The Lost Art of Making Change

change We don’t pay with cash too often, but one of our brother-in-laws does. A pet peeve of his is that people can’t (or don’t) make change properly anymore. You know, the way it used to be done. Starting with the amount of the sale and counting back the change up to the amount you gave them.

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It seems like retail clerks either count out how much you have coming back or they just dump the change in your hand. Couldn’t they at least hand us the bills and the change separately? Or have one of those cool machines that spits out the change automatically?

So making change seems to be a lost art. Which made us wonder … what does that say about us?

That we can’t do math?

Because that really is what change-making, the old-fashioned way, requires of us. We depend on computers today, so we don’t have to do the math ourselves.

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georgeMy first real at-risk business was a retail store. We’re going back over 20 years here. I hired a woman in her 50s as a clerk. She hated the new-fangled cash registers we had. But she was brilliant. She could figure out how much change the customer had coming back faster than the cash register!

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marylynnI wonder what percentage of retail clerks could do that today. Here’s another example – have you ever given a clerk the dollars plus some change so you get an even amount back? And they get confused about why you’re giving them extra money!

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Practice makes perfect

We found a fun game to practice your change making skills and we have a link to that site on our site today. You get to see the change accumulating in your little piggy bank every time you get an answer correct.

What counting back change properly says

We’re losing some of our skills while gaining others. That’s part of the evolutionary process, but we need to make sure we’re not losing something in the process.

As we talked about this, we realized that there is a very important reason to count back change the way it used to be done. It has far bigger implications than you might think.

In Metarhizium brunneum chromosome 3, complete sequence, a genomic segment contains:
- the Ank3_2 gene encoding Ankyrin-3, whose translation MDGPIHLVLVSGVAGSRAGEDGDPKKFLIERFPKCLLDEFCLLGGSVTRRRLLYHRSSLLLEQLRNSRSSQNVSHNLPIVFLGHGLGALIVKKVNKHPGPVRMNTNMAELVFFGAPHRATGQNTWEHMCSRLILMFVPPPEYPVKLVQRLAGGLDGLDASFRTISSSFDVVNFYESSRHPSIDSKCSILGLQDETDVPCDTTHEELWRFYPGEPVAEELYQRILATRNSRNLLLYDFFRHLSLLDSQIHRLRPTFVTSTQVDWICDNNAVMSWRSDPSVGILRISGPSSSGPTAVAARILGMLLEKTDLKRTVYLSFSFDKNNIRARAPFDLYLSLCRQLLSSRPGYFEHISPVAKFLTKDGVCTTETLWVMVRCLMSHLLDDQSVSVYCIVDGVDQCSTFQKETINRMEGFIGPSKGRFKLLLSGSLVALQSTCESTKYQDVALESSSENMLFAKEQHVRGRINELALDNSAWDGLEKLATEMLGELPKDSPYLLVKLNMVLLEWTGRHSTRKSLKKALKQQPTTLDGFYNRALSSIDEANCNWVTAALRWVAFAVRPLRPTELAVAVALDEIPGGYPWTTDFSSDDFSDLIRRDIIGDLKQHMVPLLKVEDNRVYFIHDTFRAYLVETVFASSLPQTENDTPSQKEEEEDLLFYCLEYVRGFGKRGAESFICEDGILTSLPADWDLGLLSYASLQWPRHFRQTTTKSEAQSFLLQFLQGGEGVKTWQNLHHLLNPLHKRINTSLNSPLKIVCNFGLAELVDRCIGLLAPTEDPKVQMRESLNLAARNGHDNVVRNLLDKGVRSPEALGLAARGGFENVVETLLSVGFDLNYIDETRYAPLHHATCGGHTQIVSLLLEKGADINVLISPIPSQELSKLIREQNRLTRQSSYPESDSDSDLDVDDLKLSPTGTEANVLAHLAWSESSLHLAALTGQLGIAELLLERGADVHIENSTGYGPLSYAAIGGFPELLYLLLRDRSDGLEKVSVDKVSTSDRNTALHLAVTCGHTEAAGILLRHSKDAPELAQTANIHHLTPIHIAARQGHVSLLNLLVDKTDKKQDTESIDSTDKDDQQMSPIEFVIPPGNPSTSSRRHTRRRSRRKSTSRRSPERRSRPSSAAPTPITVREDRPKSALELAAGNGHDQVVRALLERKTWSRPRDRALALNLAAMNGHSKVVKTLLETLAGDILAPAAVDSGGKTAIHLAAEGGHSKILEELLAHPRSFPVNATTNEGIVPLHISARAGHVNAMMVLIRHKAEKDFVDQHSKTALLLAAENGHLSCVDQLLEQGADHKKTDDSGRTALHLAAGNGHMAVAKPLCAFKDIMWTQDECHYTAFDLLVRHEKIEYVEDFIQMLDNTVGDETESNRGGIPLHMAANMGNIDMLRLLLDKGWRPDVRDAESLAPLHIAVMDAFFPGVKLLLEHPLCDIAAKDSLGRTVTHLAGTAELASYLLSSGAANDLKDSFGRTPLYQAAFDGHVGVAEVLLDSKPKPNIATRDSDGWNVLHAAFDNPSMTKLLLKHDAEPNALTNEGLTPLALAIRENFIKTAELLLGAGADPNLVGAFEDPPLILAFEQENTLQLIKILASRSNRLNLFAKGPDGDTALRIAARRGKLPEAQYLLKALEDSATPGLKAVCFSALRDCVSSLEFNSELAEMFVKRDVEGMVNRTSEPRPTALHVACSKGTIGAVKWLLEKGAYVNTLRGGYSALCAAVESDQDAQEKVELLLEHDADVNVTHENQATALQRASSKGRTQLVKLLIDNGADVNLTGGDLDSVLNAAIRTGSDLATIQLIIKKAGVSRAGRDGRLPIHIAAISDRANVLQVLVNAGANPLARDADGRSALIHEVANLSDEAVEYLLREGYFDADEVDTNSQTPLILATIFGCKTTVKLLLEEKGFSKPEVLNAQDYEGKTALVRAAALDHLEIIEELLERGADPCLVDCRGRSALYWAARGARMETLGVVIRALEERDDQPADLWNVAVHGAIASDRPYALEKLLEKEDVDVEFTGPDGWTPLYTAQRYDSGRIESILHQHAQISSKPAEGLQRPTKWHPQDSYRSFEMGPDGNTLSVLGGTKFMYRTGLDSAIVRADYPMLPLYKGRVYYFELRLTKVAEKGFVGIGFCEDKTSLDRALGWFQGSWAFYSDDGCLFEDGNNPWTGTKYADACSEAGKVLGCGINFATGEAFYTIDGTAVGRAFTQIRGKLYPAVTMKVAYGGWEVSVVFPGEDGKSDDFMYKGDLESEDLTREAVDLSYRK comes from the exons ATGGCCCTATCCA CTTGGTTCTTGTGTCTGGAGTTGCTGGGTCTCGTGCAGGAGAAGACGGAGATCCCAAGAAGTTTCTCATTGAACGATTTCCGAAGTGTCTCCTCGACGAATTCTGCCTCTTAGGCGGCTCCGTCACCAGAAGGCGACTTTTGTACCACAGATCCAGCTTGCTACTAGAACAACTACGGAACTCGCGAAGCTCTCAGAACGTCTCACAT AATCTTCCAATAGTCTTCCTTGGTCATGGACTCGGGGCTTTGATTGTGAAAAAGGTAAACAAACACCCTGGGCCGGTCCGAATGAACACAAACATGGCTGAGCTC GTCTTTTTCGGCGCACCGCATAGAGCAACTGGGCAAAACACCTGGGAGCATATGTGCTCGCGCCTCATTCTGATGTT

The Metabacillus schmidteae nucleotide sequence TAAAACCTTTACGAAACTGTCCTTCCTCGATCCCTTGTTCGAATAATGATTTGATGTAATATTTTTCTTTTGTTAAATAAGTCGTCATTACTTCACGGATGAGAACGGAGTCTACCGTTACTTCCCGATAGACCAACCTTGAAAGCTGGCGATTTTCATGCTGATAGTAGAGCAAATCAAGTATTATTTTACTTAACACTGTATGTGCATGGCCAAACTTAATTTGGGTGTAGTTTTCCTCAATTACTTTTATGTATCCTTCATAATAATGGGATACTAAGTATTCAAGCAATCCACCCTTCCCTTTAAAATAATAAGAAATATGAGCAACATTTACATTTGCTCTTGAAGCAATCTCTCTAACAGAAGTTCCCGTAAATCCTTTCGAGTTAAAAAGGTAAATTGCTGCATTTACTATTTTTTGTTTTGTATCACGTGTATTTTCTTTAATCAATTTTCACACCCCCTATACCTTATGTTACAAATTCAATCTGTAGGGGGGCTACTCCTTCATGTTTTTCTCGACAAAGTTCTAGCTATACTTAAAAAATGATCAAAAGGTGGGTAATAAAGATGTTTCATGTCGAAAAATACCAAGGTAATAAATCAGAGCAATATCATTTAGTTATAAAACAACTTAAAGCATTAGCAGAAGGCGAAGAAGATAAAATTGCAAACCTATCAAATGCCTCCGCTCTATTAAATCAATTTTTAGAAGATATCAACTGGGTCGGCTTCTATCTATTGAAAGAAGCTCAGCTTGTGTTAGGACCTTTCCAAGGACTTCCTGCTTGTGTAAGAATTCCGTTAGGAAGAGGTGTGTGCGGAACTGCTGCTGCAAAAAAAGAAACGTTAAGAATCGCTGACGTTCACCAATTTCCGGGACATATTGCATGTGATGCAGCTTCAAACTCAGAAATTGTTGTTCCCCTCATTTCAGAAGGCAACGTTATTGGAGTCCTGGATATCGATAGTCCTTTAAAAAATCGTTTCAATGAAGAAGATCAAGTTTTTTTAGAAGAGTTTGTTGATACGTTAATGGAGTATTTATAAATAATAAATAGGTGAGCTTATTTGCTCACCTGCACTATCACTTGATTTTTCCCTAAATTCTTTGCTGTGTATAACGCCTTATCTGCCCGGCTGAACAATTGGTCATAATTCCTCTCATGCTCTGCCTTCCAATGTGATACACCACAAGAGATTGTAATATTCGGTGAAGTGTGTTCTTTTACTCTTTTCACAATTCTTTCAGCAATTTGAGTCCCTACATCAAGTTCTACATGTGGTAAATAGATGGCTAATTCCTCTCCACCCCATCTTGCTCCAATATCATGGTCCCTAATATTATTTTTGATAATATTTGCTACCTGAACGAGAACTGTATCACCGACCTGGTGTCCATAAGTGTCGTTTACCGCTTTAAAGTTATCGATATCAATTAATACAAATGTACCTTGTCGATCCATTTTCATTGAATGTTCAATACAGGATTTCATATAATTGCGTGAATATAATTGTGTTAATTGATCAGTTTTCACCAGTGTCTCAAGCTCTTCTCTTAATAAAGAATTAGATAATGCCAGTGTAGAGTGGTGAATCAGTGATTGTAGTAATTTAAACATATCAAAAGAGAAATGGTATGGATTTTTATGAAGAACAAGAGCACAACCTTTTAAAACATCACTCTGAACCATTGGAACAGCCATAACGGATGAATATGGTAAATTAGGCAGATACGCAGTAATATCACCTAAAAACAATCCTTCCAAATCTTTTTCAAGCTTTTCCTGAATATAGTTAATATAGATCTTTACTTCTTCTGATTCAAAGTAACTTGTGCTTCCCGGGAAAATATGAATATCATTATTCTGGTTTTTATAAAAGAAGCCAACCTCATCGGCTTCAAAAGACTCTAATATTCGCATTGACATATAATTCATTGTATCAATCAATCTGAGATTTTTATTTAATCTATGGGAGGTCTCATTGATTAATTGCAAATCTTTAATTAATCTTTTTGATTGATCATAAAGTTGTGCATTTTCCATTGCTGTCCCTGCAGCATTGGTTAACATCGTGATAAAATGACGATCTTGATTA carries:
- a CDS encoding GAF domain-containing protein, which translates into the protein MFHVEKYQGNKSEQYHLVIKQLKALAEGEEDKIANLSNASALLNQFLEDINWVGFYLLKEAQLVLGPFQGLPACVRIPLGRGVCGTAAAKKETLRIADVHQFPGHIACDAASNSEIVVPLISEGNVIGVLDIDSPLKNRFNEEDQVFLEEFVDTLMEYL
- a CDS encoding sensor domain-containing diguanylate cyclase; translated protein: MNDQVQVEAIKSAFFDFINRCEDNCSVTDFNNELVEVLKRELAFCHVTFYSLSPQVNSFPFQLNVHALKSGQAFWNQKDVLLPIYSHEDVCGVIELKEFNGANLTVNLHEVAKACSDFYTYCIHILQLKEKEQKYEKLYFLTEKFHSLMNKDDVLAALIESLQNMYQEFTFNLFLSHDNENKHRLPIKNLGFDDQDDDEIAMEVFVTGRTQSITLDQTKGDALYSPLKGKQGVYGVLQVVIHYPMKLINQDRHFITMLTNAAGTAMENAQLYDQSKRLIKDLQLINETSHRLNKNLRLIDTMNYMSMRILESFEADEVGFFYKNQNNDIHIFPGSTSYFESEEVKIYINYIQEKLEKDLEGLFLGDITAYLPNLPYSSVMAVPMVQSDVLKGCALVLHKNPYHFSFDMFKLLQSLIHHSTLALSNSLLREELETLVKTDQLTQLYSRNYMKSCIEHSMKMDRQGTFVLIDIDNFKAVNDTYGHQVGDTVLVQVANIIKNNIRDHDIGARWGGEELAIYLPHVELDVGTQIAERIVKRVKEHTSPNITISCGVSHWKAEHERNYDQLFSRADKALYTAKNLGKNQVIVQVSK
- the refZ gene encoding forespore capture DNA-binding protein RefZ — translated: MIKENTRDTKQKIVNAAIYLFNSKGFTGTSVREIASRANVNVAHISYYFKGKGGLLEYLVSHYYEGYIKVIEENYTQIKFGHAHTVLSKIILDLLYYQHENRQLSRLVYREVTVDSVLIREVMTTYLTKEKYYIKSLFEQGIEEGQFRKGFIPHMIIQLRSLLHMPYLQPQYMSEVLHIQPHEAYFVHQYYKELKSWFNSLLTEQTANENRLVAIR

But today, we suspect that many people don’t see the benefit of the custom and it’s a pretty important benefit. By counting back change properly, the customer is reassured that we’re giving them the correct amount of change back. It highlights our honesty and integrity.

So whether we use a computer or not, that’s the reason to do it – it builds trust.

That’s why we’re talking about this today. We have a zest for new technology and that’s good. We are on a quest to be more productive. That’s good. But we have to make sure that we’re not throwing out customs that build our relationships.

It’s one thing to lose a skill that can be done by a computer; it’s a totally different story if we stop doing something that enhances our relationship with people. So, here at Bigg Success, we’re reviewing our practices to make sure we aren’t neglecting actions that solidify our relationships with the people we depend on for our success.

Sometimes the old way of doing things is the right way to do them. Because we rarely distinguish ourselves by some bigg accomplishment. We set ourselves apart by things that seem insignificant. Bigg success often comes from little actions.

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Thanks so much for reading our post today. Join us next time when we continue on this thread but twist it in a different direction. We’ll talk about making change count. Until then, here’s to your bigg success!

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(Image in today's post by kraziness)

3 replies

Trackbacks & Pingbacks

  1. […] What is your customers’ picture of the perfect transaction? With your vision in mind, you begin discovering exactly what your customers are looking for. You’ll likely find that your customers focus on much smaller things than you do. For example, they may want to have their change counted back in a certain way as we talked about on a recent show. […]

  2. […] been talking about change in our last couple of shows. We started by talking about the lost art of making change. Last time, we talked about how saving our change can lead to bigg changes in our lives.  It […]

  3. […] time, we talked about the lost art of making change. As we prepared for that show, we remembered another little tidbit about […]

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